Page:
Saturday, January 07, 2006


Enterprise Architecture and Fixing Broken Windows

A well-respected individual, co-author and prior enterprise architect used to walk the halls at work pontificating the need to fix broken windows. Of course he converted to the dark-side of management but his wisdom rings true for every large enterprise who wants to be successful...

Researchers have discovered a trigger that leads to urban decay. Once a window in a building is broken and left unrepaired, the building starts to go downhill rapidly. A car can be left on a street for a week, but break one of its windows, and it will be gutted in hours. Enterprise applications also are subject to entropy. Things that used to work stop working. Ideas that seemed good at the time, seem poor three months later. Interfaces get ugly. It's easy to find yourself surrounded by code that has niggling things wrong with it, or that's just plain bad. If enterprise architects focus on entropy rather than inventory, they may see their world improve.

Instead of creating grandious lists of everything you have inventoried, enterprise architects should advocate for a budget to fix things as they see them. Within our enterprise, the term closet-cleanout was used but the notion states that everything cannot go through a business justification cycle as some things just simply need to be done.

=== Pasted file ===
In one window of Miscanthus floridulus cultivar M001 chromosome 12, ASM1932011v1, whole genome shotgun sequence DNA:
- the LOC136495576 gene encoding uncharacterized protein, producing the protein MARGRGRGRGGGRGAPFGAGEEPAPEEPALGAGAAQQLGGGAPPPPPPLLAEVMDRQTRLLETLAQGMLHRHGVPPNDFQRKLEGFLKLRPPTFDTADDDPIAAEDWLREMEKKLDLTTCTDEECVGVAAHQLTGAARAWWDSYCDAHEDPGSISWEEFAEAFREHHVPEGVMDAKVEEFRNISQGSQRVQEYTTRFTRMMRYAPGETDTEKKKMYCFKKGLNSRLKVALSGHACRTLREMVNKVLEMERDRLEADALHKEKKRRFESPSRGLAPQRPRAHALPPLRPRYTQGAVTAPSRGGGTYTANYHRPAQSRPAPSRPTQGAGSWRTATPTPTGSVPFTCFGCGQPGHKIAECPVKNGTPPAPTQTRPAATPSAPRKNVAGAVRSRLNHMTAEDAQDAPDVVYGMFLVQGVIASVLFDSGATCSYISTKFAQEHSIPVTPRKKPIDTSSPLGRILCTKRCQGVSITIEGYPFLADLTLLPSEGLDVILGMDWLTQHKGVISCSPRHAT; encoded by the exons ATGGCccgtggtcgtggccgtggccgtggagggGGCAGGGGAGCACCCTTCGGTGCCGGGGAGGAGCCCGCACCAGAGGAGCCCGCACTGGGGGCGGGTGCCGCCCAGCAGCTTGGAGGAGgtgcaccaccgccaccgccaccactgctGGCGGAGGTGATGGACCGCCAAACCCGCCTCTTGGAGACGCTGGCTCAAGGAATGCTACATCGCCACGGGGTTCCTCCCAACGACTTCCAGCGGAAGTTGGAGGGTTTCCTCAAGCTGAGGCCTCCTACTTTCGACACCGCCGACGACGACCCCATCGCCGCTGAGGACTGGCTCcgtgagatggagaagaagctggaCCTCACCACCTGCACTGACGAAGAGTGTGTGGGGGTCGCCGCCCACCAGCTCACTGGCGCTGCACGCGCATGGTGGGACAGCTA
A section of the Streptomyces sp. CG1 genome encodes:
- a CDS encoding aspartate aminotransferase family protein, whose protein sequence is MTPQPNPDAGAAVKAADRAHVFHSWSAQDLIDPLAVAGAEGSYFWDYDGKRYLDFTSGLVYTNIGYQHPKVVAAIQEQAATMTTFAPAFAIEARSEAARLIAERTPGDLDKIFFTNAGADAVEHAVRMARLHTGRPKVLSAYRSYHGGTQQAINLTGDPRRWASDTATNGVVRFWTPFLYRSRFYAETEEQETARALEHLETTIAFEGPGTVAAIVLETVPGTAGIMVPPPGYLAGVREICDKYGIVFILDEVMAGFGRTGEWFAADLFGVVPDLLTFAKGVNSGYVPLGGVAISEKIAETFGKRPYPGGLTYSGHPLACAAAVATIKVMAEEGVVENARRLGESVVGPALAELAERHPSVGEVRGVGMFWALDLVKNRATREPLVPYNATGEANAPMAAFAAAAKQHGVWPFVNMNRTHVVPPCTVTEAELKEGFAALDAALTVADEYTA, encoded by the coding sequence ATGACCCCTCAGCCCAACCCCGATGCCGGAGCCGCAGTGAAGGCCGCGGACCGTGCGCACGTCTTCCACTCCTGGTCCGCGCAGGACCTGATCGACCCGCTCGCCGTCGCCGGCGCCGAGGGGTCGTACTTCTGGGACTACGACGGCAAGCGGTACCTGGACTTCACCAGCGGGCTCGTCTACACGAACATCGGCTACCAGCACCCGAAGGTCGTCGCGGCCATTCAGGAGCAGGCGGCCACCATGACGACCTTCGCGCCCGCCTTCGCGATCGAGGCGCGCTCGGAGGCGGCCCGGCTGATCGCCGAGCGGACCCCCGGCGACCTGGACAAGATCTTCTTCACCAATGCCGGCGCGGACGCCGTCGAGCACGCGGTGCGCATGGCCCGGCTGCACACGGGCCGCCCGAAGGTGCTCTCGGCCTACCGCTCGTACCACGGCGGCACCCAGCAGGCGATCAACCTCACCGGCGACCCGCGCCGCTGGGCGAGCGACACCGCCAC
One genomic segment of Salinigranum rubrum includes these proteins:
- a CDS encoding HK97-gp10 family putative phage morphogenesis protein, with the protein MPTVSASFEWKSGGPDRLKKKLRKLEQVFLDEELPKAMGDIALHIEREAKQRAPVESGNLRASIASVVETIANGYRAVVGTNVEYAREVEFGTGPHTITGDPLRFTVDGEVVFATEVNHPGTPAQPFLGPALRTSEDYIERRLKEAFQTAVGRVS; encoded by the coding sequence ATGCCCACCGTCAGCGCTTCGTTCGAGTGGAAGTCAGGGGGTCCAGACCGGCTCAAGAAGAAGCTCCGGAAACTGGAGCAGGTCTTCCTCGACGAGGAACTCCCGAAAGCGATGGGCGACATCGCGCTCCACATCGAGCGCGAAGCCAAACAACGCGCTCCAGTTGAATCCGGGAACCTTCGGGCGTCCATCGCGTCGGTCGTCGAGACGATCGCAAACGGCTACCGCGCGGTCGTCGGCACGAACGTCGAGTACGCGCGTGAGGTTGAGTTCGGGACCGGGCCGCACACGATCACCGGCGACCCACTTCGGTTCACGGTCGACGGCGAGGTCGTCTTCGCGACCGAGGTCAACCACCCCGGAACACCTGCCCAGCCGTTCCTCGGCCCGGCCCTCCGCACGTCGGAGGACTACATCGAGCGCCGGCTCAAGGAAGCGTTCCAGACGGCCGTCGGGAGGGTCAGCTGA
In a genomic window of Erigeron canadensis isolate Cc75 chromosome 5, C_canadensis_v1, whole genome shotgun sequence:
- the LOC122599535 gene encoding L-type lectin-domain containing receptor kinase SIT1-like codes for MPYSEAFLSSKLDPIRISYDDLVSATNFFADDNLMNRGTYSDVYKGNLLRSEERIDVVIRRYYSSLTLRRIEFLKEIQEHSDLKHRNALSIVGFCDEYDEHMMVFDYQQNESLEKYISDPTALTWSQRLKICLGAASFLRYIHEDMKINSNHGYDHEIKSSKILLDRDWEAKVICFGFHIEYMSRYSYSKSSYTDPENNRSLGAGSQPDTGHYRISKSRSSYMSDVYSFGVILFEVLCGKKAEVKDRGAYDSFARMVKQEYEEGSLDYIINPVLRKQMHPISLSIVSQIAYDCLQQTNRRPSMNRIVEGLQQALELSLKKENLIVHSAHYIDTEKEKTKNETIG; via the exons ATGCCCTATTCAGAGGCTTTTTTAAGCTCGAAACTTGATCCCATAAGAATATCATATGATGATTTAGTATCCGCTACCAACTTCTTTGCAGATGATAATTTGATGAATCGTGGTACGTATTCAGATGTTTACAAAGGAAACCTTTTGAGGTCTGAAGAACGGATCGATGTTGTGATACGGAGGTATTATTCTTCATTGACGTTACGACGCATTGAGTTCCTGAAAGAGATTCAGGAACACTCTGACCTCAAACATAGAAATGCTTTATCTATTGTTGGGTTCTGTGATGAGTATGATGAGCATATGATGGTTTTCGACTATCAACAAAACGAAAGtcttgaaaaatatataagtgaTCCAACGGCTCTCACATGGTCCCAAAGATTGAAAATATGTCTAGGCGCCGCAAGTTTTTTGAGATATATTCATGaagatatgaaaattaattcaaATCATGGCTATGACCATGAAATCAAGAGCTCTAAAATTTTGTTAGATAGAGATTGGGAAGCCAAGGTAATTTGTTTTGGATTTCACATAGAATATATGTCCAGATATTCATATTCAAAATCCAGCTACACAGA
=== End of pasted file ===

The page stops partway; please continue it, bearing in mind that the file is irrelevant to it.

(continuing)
Fix things when you see them. Refactor when you can. If you can't make the change right then, put some kind of flag in place (document in the source code if possible, otherwise note on enterprise dashboard) to at least acknowledge that you've recognized a problem, and to tell people that someone cares and is on top of it. Stop rot while it's isolated.

People respect well maintained things. The business may respect enterprise architects if they keep things well maintained. Beautifully restored vintage cars are treated with reverence. People take off their shoes when entering well-cared for houses. A good way to get others to treat your systems with respect is to keep it looking cared-for...

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